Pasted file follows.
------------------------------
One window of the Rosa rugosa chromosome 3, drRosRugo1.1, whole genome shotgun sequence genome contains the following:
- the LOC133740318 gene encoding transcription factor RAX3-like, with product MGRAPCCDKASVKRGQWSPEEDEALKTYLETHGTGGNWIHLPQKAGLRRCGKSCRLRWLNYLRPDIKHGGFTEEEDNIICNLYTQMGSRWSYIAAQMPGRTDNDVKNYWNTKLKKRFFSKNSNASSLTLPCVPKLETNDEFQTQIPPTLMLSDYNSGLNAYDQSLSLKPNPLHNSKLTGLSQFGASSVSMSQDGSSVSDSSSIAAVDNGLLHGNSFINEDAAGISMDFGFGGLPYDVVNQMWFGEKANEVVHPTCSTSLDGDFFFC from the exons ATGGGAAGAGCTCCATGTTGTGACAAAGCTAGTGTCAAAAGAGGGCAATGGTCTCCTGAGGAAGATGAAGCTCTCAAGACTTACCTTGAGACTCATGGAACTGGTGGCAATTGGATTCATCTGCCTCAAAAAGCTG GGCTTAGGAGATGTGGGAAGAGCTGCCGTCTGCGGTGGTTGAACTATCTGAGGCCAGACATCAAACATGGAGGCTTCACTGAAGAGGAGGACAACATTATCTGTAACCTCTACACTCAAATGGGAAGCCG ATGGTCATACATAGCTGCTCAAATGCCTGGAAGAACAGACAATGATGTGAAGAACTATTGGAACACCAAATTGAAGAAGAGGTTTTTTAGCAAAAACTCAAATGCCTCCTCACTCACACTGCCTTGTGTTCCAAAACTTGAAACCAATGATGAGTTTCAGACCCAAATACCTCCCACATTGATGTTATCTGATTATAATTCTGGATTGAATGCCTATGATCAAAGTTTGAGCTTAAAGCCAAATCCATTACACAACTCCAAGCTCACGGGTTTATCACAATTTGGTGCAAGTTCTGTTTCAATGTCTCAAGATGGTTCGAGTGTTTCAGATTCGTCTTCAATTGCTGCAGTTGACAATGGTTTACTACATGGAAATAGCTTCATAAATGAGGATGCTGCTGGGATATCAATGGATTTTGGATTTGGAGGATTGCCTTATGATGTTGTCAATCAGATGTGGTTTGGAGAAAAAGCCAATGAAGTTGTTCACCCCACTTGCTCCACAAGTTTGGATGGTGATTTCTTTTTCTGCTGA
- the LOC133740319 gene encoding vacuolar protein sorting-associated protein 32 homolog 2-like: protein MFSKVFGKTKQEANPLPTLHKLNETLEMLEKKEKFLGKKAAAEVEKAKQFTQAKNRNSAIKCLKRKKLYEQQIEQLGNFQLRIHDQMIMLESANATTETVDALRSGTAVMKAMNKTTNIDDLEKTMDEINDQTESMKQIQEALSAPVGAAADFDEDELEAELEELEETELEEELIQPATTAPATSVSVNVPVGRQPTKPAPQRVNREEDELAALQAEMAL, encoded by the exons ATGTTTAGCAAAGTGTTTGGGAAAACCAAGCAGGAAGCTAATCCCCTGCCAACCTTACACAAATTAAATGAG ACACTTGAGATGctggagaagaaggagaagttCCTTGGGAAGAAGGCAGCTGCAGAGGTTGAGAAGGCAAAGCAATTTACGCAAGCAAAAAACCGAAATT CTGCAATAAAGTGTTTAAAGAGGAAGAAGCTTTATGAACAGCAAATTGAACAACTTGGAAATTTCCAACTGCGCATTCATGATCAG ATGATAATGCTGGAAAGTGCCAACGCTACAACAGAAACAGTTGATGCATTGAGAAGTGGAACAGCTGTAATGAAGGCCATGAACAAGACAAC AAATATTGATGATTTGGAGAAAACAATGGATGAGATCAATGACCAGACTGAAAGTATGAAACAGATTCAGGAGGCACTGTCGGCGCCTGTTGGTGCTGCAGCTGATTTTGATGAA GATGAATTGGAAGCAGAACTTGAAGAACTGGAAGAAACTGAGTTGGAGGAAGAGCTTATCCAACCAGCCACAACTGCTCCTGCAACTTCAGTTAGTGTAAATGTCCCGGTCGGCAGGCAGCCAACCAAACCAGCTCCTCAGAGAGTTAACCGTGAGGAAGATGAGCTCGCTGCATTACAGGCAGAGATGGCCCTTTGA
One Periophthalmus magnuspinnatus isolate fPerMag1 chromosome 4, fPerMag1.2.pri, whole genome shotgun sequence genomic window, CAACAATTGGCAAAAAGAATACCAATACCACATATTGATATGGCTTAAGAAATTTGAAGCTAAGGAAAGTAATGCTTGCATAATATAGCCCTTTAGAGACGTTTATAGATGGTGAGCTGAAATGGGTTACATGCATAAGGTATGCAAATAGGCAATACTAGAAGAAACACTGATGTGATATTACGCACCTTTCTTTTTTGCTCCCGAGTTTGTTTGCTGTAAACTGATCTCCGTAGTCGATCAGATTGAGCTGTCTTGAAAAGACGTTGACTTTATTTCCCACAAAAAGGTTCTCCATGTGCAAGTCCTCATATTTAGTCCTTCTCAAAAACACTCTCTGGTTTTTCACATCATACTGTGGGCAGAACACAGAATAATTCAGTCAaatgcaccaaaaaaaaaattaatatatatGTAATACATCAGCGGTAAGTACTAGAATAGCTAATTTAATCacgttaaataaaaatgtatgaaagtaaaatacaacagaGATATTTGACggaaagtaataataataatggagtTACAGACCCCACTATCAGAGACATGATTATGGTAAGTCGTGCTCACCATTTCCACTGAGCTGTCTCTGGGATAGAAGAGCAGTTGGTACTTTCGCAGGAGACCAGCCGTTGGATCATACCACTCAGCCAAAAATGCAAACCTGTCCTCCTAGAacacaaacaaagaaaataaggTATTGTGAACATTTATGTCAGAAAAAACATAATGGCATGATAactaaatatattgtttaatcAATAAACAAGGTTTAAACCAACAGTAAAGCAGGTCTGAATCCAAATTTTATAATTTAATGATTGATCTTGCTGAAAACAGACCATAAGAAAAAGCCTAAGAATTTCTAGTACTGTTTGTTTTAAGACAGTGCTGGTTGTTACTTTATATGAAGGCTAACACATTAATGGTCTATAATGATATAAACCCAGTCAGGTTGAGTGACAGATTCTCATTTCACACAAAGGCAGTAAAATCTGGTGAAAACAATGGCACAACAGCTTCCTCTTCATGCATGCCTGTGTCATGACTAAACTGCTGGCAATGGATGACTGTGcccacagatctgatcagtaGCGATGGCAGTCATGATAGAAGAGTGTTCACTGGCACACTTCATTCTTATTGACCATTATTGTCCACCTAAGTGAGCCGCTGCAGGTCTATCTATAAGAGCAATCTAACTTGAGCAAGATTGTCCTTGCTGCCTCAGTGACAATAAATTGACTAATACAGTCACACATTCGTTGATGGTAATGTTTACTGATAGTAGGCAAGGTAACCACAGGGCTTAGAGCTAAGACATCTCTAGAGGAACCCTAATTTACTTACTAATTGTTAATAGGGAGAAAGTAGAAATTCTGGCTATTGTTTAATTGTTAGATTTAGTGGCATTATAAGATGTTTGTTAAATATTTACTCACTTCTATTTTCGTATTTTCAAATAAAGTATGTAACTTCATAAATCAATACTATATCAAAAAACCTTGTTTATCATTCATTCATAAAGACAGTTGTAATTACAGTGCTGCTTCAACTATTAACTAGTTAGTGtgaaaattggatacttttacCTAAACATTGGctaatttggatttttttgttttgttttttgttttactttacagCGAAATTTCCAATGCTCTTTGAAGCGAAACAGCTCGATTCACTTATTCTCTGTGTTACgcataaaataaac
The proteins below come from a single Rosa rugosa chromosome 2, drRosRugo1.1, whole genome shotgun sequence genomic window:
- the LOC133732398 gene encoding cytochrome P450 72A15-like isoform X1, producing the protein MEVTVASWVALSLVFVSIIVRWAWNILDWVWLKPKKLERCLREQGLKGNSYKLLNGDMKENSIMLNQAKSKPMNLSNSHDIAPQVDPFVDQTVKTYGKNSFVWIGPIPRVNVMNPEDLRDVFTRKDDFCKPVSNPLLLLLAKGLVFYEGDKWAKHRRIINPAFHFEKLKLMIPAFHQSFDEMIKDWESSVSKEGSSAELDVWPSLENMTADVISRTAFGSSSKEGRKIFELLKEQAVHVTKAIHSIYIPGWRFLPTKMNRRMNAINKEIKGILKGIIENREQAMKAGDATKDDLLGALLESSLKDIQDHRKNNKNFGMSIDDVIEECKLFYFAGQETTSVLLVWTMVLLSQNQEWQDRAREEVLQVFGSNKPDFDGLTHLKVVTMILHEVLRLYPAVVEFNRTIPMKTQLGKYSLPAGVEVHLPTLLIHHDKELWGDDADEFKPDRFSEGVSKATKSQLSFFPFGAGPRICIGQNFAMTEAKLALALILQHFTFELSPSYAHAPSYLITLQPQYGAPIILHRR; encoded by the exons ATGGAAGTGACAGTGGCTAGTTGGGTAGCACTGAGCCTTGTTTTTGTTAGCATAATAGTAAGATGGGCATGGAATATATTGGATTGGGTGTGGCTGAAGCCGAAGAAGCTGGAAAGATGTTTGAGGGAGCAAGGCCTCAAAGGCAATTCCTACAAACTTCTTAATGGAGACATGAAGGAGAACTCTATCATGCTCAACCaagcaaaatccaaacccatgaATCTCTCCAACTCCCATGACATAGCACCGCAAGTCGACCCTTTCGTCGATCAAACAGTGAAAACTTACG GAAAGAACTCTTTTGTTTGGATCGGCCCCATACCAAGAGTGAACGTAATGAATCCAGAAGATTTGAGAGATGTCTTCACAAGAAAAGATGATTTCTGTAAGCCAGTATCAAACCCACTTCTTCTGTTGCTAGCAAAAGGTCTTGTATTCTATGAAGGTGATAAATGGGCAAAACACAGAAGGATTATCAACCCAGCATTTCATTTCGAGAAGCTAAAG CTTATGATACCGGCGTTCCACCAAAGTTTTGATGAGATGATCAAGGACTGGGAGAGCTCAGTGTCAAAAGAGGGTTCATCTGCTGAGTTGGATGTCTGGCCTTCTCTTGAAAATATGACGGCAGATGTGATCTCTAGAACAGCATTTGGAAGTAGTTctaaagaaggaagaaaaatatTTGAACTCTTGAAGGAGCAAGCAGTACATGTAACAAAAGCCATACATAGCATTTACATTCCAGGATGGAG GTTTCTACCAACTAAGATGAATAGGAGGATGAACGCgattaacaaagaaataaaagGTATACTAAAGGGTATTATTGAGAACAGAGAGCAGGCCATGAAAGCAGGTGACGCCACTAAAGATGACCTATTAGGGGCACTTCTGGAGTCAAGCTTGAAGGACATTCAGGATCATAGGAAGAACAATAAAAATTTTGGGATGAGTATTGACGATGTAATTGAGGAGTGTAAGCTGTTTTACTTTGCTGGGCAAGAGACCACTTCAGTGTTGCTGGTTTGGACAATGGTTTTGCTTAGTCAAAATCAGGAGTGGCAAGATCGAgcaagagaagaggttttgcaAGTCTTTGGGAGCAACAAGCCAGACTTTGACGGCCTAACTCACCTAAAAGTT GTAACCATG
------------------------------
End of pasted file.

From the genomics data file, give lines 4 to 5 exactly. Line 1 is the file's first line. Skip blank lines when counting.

One Periophthalmus magnuspinnatus isolate fPerMag1 chromosome 4, fPerMag1.2.pri, whole genome shotgun sequence genomic window, CAACAATTGGCAAAAAGAATACCAATACCACATATTGATATGGCTTAAGAAATTTGAAGCTAAGGAAAGTAATGCTTGCATAATATAGCCCTTTAGAGACGTTTATAGATGGTGAGCTGAAATGGGTTACATGCATAAGGTATGCAAATAGGCAATACTAGAAGAAACACTGATGTGATATTACGCACCTTTCTTTTTTGCTCCCGAGTTTGTTTGCTGTAAACTGATCTCCGTAGTCGATCAGATTGAGCTGTCTTGAAAAGACGTTGACTTTATTTCCCACAAAAAGGTTCTCCATGTGCAAGTCCTCATATTTAGTCCTTCTCAAAAACACTCTCTGGTTTTTCACATCATACTGTGGGCAGAACACAGAATAATTCAGTCAaatgcaccaaaaaaaaaattaatatatatGTAATACATCAGCGGTAAGTACTAGAATAGCTAATTTAATCacgttaaataaaaatgtatgaaagtaaaatacaacagaGATATTTGACggaaagtaataataataatggagtTACAGACCCCACTATCAGAGACATGATTATGGTAAGTCGTGCTCACCATTTCCACTGAGCTGTCTCTGGGATAGAAGAGCAGTTGGTACTTTCGCAGGAGACCAGCCGTTGGATCATACCACTCAGCCAAAAATGCAAACCTGTCCTCCTAGAacacaaacaaagaaaataaggTATTGTGAACATTTATGTCAGAAAAAACATAATGGCATGATAactaaatatattgtttaatcAATAAACAAGGTTTAAACCAACAGTAAAGCAGGTCTGAATCCAAATTTTATAATTTAATGATTGATCTTGCTGAAAACAGACCATAAGAAAAAGCCTAAGAATTTCTAGTACTGTTTGTTTTAAGACAGTGCTGGTTGTTACTTTATATGAAGGCTAACACATTAATGGTCTATAATGATATAAACCCAGTCAGGTTGAGTGACAGATTCTCATTTCACACAAAGGCAGTAAAATCTGGTGAAAACAATGGCACAACAGCTTCCTCTTCATGCATGCCTGTGTCATGACTAAACTGCTGGCAATGGATGACTGTGcccacagatctgatcagtaGCGATGGCAGTCATGATAGAAGAGTGTTCACTGGCACACTTCATTCTTATTGACCATTATTGTCCACCTAAGTGAGCCGCTGCAGGTCTATCTATAAGAGCAATCTAACTTGAGCAAGATTGTCCTTGCTGCCTCAGTGACAATAAATTGACTAATACAGTCACACATTCGTTGATGGTAATGTTTACTGATAGTAGGCAAGGTAACCACAGGGCTTAGAGCTAAGACATCTCTAGAGGAACCCTAATTTACTTACTAATTGTTAATAGGGAGAAAGTAGAAATTCTGGCTATTGTTTAATTGTTAGATTTAGTGGCATTATAAGATGTTTGTTAAATATTTACTCACTTCTATTTTCGTATTTTCAAATAAAGTATGTAACTTCATAAATCAATACTATATCAAAAAACCTTGTTTATCATTCATTCATAAAGACAGTTGTAATTACAGTGCTGCTTCAACTATTAACTAGTTAGTGtgaaaattggatacttttacCTAAACATTGGctaatttggatttttttgttttgttttttgttttactttacagCGAAATTTCCAATGCTCTTTGAAGCGAAACAGCTCGATTCACTTATTCTCTGTGTTACgcataaaataaac
The proteins below come from a single Rosa rugosa chromosome 2, drRosRugo1.1, whole genome shotgun sequence genomic window: